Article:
US Health Insurance Costs Rise Faster Than Wages
Confirms above article
By Maggie Fox,
pasted from WebMD through the Rueters Health Information
WASHINGTON (Reuters) Sept 28 - Health insurance premiums
for workers are rising around three times faster than their wages, and health costs eat up a quarter of earnings for more
than 14 million Americans, according to a survey on Tuesday.
While benefits are being cut, health insurance premiums
are rising, the report from the nonprofit Families USA found.
"Working families were squeezed by runaway health care
costs over the past four years," said Families USA executive director Ron Pollack.
"As a result, workers are paying much more in premiums
but are receiving less health coverage, wages are being depressed; and millions of people have lost health coverage entirely."
The cost of health insurance premiums rose by nearly 36%
on average from 2000 to 2004 in 35 states, said the group, which bills itself as a nonpartisan watchdog on health care issues.
Average earnings rose just 12% over the same time.
The Families USA report found that health insurance plans
provided by employers are covering fewer health services and workers are paying higher deductibles and copayments.
"Family health premiums paid by employers and workers rose
from $7,028 in 2000 to $9,320 in 2004. The average amount paid by workers for this coverage rose from $1,433 to $1,947 during
that period -- an increase of 35.9%," the group said in a statement.
"And, the number of Americans who had total health costs
that consumed more than one quarter of their earnings rose from 11.6 million in 2000 to 14.3 million in 2004 -- an increase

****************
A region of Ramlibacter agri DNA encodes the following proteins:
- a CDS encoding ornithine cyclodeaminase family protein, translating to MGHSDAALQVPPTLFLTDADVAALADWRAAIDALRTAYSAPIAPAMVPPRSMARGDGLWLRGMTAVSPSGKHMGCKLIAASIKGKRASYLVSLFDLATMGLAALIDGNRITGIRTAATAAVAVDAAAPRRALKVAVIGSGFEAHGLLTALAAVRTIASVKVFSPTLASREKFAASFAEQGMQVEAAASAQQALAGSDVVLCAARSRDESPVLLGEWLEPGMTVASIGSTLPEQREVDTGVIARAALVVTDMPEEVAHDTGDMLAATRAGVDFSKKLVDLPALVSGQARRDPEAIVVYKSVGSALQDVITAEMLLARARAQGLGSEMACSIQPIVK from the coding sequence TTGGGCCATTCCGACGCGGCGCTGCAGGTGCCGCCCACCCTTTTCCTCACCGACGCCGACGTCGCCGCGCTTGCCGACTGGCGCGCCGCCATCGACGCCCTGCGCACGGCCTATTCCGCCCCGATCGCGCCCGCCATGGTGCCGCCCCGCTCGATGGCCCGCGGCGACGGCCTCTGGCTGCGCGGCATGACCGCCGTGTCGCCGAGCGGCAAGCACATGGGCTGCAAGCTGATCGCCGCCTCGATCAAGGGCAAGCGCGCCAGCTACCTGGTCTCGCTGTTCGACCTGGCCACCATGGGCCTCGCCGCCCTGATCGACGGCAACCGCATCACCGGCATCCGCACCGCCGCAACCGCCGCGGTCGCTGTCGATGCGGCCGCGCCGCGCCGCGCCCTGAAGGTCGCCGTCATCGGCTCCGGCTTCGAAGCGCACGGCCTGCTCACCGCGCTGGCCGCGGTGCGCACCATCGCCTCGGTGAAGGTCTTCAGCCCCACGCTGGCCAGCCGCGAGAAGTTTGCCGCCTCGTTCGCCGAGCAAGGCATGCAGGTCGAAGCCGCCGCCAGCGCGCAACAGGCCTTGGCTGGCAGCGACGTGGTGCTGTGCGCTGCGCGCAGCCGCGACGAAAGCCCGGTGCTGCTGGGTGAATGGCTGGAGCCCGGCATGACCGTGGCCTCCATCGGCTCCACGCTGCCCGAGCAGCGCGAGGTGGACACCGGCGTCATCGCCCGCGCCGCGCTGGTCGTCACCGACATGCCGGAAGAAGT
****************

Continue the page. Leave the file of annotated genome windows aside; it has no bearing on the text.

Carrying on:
of almost 23%. The overwhelming majority of these people (10.7 million) had health insurance."
More than 60% of Americans get their health insurance through
an employer, according to Census Bureau statistics. But the number of people without insurance rose last year from 43 million
to 45 million and some experts say rising insurance costs are in part to blame.
Families USA said it found 85.2 million people went without
health insurance for some time during 2003 and 2004.
"In 2003-2004, one out of every three Americans under 65
years of age went without health insurance for some period of time. Over half of these people were uninsured for at least
nine months," the group said.
"The number of people who were uninsured at some point
in 2003-2004 exceeds the combined population of 32 states and the District of Columbia," Pollack added. "This is an epidemic
that requires immediate attention."
For the report Families USA used data compiled and analyzed
by The Lewin Group from the U.S. Census Bureau, the Department of Labor, and the Department of Health and Human Services